Figure 2. Schematic representation of stress-strain of concrete under monotonic and cyclic loading.

(12)

(13)

where is regarded as the ultimate strain softening function, is residual strain softening function, is the ultimate strain under cyclic loading, ε_{u} is the ultimate strain under monotonic loading, and is the residual strain under fatigue loading prior to last cycle. The number of cycles of loading to failure is given by “n”. The dependency of ultimate and residual strain under fatigue loading reported by Awad [4] on loading amplitude as well as loading range are addressed by incorporating n and r into Equations (12) and (13). Utilizing these softening functions, stress-strain curves could be obtained under various load paths. The new proposed model presented by Equations (9) and (11) for the strength reduction, Equations (12) and (13) for deformation characterization, and the inclusion of the stress ratio, r, are all new and considered as significant enhancement of the model compared to the paper by Wen et al. [16] .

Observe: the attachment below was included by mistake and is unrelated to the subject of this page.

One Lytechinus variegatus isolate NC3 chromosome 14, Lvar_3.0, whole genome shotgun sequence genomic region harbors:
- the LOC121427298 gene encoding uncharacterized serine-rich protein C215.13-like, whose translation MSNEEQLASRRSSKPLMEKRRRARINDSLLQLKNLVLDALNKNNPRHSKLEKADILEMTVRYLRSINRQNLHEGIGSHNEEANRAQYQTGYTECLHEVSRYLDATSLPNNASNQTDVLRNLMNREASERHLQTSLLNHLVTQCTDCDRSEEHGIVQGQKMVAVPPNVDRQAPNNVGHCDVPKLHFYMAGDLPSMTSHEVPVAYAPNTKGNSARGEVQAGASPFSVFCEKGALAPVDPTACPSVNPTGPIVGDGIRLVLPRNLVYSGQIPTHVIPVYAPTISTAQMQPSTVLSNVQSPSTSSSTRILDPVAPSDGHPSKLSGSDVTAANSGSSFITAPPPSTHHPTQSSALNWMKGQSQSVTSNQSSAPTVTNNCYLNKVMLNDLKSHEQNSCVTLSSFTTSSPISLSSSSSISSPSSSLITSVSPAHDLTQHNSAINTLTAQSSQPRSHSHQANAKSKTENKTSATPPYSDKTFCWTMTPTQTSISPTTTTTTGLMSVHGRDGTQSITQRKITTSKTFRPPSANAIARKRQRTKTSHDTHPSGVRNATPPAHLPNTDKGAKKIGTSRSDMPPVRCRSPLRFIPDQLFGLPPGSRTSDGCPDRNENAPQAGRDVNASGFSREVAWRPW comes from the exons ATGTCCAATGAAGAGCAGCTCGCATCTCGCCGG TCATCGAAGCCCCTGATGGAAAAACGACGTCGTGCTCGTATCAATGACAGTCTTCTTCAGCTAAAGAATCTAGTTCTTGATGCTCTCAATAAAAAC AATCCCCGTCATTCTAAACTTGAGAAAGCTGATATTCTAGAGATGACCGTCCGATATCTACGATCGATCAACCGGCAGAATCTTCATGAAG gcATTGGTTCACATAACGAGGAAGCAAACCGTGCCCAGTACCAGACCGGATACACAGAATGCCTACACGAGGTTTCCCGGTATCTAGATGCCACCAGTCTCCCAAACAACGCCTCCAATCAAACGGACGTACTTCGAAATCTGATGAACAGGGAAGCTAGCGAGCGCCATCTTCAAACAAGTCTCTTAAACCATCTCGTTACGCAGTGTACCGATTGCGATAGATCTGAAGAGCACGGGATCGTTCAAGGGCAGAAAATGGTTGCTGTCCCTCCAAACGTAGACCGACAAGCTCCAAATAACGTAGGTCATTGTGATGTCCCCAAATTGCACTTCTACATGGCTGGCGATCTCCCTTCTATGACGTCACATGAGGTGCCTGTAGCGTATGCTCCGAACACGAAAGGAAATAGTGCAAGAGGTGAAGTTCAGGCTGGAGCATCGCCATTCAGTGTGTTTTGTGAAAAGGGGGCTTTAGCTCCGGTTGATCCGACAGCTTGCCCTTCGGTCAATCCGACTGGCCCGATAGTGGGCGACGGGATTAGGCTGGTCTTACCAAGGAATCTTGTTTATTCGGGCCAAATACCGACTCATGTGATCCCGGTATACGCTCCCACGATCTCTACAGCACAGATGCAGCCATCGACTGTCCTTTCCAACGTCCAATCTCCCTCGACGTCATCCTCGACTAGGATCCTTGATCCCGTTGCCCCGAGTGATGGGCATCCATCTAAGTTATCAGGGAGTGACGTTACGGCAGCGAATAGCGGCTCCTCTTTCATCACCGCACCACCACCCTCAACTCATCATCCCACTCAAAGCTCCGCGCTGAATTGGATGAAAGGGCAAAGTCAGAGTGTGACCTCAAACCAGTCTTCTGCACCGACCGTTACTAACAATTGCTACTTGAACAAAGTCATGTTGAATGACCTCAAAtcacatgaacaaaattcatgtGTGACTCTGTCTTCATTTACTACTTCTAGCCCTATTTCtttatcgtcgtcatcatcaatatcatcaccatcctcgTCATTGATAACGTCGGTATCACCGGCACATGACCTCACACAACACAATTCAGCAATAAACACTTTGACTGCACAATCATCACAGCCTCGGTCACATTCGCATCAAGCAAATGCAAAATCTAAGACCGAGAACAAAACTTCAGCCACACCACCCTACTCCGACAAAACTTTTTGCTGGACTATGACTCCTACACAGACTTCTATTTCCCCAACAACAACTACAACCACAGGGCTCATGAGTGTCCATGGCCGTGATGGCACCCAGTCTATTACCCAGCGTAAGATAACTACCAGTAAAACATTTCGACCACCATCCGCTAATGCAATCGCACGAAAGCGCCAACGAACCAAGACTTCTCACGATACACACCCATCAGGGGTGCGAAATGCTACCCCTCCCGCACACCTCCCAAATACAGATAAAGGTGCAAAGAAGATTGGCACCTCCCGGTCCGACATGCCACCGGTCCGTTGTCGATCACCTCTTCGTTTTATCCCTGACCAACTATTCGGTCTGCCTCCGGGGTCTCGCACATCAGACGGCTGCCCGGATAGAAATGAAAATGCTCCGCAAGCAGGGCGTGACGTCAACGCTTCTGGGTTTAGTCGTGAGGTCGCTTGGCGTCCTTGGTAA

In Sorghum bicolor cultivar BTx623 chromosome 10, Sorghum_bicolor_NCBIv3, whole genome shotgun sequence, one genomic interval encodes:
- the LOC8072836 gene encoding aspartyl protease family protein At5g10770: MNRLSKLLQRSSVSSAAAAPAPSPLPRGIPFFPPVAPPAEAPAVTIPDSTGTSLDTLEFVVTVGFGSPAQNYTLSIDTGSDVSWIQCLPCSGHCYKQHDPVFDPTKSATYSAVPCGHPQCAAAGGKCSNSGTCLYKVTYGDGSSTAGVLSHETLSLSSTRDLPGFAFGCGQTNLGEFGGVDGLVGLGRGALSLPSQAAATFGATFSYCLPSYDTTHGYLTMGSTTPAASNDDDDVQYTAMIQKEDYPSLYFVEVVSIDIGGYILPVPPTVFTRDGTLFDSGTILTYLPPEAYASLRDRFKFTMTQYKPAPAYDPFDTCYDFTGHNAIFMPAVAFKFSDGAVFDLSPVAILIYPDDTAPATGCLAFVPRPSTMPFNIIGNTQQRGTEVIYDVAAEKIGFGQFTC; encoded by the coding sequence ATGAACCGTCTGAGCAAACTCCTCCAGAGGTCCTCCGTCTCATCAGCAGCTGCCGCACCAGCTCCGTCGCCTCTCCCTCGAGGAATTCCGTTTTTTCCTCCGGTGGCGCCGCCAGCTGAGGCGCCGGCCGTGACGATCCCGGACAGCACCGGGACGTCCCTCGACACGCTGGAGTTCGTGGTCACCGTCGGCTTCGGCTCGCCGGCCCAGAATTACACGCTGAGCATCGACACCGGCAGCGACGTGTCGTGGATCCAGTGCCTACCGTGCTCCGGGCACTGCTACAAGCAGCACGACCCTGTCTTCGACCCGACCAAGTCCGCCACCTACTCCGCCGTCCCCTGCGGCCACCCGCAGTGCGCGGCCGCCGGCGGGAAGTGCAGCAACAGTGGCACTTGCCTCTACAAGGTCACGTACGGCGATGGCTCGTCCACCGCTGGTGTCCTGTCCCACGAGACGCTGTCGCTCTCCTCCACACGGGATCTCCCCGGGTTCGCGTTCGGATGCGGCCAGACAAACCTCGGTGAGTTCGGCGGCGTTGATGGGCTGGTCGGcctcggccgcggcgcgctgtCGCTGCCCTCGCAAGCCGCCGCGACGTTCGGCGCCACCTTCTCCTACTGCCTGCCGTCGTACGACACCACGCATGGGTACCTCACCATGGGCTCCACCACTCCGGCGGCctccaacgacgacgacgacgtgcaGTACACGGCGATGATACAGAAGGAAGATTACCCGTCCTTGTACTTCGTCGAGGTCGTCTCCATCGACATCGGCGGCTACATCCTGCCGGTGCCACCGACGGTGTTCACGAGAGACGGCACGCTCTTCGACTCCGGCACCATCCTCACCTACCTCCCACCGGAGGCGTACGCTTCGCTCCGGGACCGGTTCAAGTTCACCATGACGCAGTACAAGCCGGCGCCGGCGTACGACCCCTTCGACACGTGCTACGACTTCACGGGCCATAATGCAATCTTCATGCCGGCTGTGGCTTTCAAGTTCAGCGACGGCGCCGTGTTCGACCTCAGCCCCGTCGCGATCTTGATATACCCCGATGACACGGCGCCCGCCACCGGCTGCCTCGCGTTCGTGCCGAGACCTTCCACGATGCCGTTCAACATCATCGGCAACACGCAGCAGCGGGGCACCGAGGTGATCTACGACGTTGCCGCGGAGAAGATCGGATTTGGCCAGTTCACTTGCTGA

4. Numerical Example

In this section, results predicted by the model are compared with the experimental data obtained from literature. Material parameters α, A, B, β, and γ are calculated based on the experimental data presented.

Figure 3 shows the prediction results of residual strength surfaces in biaxial stress space against experimental data work of Nelson et al. [11] . The damage surfaces show a good correlation for monotonic loading when n = 1 as well as for fatigue loading when n = 10, 100, and 1000 with experimental data. For Figure 3, following material parameters are used: α = 0.587, A = ‒0.0445, and B = 1.521.